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Texas Scramble is a form of team competition in golf. In its purest, simplest form, all members of the team, which is normally made up of 3 or 4 players, tee off.
After all have teed off, the team decides which drive is the best. From there, all members of the team place their golf balls where the chosen drive ended up, with all members playing a second shot from this spot.
From these second shots, one is chosen and all play a third shot from there - and so on until the ball is holed. Each team returns one score for each hole and the team with the lowest score for the round wins.
Originally, Texas Scramble was known as Captain’s Choice. However, in the 1950s, the format became extremely popular in Texas, hence why it then became known as a Texas Scramble.
One of the main attractions of the format is that golfers with less ability can join in with little fear of embarrassment or of being a burden to other players. If a golfer’s drive whimpers off deep into a nearby undergrowth, then there is no issue - just choose one of the other two or three drives.
However, although this would usually be the case, there are many variations on the rules of Texas Scramble. For example, some formats require that a certain number of drives must be taken by each player in the team, typically three drives in a four-man team, or four in a three-man team.
Another variation is that the person whose shot you decide to take cannot play the next shot. Thus, if Al, Bill, Clive and Dave are playing together and Al‘s drive is selected only Bill, Clive and Dave can play the second shots. Then, if it is Dave’s second shot the team to decide to take, only Al, Bill and Clive can play third shots.
The aim of these modifications is to keep all players involved. In pure Texas Scramble, in theory, one player could play every shot that counts. For some, the attraction of Texas Scramble is precisely that one or two players can carry a team.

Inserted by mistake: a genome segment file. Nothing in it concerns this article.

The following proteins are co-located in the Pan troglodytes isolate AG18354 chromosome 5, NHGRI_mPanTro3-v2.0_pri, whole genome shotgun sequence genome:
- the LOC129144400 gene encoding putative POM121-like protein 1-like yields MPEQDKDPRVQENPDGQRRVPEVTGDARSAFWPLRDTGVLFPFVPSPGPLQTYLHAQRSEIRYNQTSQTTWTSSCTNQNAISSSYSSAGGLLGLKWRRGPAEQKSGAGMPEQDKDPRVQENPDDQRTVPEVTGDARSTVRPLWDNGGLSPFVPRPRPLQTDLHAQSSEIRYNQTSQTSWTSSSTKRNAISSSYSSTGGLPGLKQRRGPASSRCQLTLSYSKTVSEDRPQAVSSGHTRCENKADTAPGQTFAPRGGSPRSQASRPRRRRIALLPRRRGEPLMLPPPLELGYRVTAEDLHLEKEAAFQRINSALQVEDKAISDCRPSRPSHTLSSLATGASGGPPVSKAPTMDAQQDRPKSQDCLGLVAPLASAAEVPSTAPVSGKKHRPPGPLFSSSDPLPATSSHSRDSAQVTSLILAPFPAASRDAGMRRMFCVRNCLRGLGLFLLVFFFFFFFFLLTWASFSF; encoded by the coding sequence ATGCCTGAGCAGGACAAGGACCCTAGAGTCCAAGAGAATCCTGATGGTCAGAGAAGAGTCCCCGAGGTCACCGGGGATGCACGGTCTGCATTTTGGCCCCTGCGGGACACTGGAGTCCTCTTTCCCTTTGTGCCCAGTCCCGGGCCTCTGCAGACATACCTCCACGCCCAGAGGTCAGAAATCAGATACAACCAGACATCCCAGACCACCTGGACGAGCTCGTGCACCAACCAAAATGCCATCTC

For this reason, Texas Scramble is often used for charity events and when several of the golfers may be rookies or very out of practice.
Jeremy Ellwood has worked in the golf industry since 1993 and for Golf Monthly since 2002 when he started out as equipment editor. He is now a freelance journalist writing mainly for Golf Monthly across the whole spectrum from courses and Rules to equipment and even instruction despite his own somewhat iffy swing (he knows how to do it, but just can't do it himself). He also edits The Golf Club Secretary Newsletter, has authored or co-authored three books and written for a number of national papers including The Telegraph and The Independent. He is a senior panelist for Golf Monthly's Top 100 UK & Ireland Course Rankings and has played all of the Top 100 plus 89 of the Next 100. He has played well over 900 courses worldwide in 35 countries, but put him on a links course anywhere and he will be blissfully content. On his first trip to Abu Dhabi a decade ago he foolishly asked Paul Casey what sort of a record he had around the course there. "Well, I've won it twice if that's what you mean!" came the reply...
Jezz can be contacted via Twitter - @JezzEllwoodGolf
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